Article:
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ATIWA:Malaria cases declinein the Atiwa District

 
Mosquito  

Malaria cases have declined in the Atiwa District and for the first time it is not the top disease as it used to be Mr. Tei Djangmah, District Director of Health Services, has said.

He was speaking at the 2012 Annual Performance Review Meeting of the District Health Directorate which brought together health personnel and other stakeholders.

Mr. Djangmah said 42,060 cases were recorded in 2012 compared to 43,031 in 2011 and out of this number 13,511 or 31% were under five years , 29,324 or 68% beyond that age whilst 542 or 1% were pregnant women.

He attributed the hanging and use of insecticide treated nets (ITNs), collaborative education by health and environmental health personnel and community volunteers as some of the factors which led to the decline.

Others were accurate diagnostic systems due to the introduction of the Rapid Diagnostic Tests (RTDs), proper treatment procedures carried out by prescribers and the introduction of home-based care.

Mr. Djangmah said there was no community or institutional death in the district as compared to three in 2011.

Improvement in antenatal care attendance and services rendered by health staff, the functioning system of community ambulance services, early referral by Community Health Nurses (CHOs) and midwives, routine training of CHOs by the Enyiresi Government Hospital and adherence to emergency preparedness contributed to the zero record of maternal death, he said.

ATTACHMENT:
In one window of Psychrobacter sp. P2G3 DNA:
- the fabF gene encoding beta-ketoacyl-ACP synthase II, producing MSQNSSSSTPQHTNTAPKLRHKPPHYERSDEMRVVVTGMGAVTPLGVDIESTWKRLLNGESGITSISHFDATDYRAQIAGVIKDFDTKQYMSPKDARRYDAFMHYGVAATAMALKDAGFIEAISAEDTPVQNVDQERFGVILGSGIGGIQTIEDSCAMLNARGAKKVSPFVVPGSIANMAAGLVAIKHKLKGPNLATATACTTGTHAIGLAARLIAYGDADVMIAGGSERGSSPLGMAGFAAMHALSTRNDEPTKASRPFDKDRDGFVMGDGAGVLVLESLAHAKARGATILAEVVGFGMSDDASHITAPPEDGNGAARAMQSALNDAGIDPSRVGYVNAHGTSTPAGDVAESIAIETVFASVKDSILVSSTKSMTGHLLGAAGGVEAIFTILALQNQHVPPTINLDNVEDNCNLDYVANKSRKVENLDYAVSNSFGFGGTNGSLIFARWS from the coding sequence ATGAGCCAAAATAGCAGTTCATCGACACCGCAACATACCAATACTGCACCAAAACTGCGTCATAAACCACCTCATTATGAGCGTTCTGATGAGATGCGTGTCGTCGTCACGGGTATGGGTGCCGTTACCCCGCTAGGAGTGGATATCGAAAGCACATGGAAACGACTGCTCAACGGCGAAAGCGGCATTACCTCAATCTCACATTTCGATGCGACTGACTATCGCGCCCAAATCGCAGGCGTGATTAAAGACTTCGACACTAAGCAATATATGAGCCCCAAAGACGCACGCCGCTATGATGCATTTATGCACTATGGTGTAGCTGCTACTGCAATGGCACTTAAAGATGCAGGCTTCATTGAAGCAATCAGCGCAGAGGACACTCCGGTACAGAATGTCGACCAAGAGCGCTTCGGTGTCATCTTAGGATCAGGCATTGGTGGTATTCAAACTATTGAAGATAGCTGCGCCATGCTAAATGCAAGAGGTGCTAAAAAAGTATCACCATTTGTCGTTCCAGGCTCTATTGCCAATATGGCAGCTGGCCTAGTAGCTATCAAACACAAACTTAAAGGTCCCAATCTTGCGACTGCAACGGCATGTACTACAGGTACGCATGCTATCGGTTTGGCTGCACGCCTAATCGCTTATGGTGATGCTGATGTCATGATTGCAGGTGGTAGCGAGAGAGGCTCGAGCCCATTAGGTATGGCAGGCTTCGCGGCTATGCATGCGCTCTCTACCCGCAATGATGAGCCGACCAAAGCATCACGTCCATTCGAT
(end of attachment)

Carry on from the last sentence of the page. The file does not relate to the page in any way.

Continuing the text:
Dr. Francis Kofi Annang, Medical Superintendent of the Enyiresi Government Hospital, appealed to the government to intervene in the infrastructural development of the facility which was taken over from Children Help Work, a non-governmental organization, by the Ghana Health Service in 2006.

He mentioned the extension of the maternity ward to accommodate more pregnant women, extension of the children’s ward and the completion of an X-ray block which the hospital has initiated from its own Internally Generated Funds (IGF) as some the pressing needs of the facility.

Dr. Annang said the absence of the X-ray department was impacting negatively on health care delivery and made special appeal to the district assembly and the Members of Parliament for Atiwa East and Atiwa West to use part of their Common Fund to help complete the X-ray block which had reached lintel level.

Staff accommodation, Dr. Annang continued, was another critical challenge facing the hospital and revealed that they had to contend quietly with situations where skilled personnel posted to the facility were reposted elsewhere because of lack of residential accommodation or very high rents demanded by landlords.

As a lasting solution to the manpower needs of the hospital and the district as a whole, he suggested that the assembly should take a very serious approach in sponsoring qualified natives to pursue nursing and other allied health sciences to be posted to work in the district under bond on successful completion of their courses.

Other constraints he mentioned are the absence of an ambulance for referral services which compelled relatives of referred clients to rely on rickety vehicles.

Also of concern is the hostile and aggressive attitude of relatives of patients who try to visit them at odd hours and during emergencies but almost always refuse to leave and rain insults on staff when requested to allow medical staff to attend to the sick.

Given the strategic location of the hospital which lies on the main Accra/Kumasi highway and the numerous road traffic accidents that were rushed to the facility, Dr. Annang called for the urgent need to construct a well equipped Accident and Emergency Centre with the requisite manpower at the facility to handle accident cases.

GNA



Posted: 26-Feb
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